Ong Teck Hui, national research director at JLL, said the bidders also likely also took into account retail and residential competition in the vicinity.

Northpoint City, an integrated development which includes the largest mall in the north, will be completed in 2018, while Junction Nine at Yishun Ave 9 will be ready in mid-2017. There are also some 920 units for sale at Northpark Residences, and 660 units for sale at Symphony suites.

Chia Siew Chuin, director of research & advisory at Colliers, cited the requirement for the commercial component of the development to be held under a single strata lot as another reason for the low bids.

“This disallows any strata subdivision of the commercial component during the lease term, which could have prompted a more cautious bidding strategy from developers due to the more restrictive investment exit options available,” she said.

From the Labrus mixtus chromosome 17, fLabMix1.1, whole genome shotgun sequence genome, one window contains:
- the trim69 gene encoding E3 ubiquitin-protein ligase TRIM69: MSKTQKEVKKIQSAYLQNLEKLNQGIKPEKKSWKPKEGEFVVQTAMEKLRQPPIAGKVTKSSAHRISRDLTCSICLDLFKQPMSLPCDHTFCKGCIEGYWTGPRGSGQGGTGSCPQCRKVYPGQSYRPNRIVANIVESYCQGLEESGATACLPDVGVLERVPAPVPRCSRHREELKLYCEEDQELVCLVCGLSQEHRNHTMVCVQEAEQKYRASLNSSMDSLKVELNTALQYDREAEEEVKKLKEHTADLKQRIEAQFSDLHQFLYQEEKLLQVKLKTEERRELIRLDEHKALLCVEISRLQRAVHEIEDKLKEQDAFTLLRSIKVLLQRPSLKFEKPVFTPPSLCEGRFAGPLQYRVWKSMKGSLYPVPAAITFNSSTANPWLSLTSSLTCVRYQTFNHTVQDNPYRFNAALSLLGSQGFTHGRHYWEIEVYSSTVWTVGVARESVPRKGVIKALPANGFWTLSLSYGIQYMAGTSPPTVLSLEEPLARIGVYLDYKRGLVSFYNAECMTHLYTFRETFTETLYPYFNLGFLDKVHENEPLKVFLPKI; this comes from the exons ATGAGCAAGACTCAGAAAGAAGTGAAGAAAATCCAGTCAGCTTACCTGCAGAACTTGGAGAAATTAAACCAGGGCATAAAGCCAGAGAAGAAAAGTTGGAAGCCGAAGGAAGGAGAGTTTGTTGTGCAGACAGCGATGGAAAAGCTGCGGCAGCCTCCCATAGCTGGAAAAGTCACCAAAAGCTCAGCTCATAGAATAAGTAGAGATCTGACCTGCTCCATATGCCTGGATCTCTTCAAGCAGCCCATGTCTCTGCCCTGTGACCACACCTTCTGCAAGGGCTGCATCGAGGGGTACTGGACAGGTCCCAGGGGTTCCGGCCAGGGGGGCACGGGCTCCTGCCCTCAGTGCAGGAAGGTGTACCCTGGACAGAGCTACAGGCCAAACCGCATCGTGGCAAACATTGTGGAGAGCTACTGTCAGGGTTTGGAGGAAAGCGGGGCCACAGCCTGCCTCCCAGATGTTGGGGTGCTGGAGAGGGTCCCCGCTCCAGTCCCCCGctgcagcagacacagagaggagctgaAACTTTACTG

The expected breakeven price for the residential component is estimated to be S$950 to S$1,000 psf. Its selling price could range from S$1,050 to S$1,150 psf, depending on the state of the market when it launches, she said.

The retail component could also achieve monthly gross rents of S$6 to S$12 psf, she added.


Rezoning of Geylang by URA

The Urban Redevelopment Authority on Tuesday (Jan 13) announced it is proposing to rezone parts of Geylang, so as to better manage the area in question and “prevent spillover of disamenities to surrounding areas”.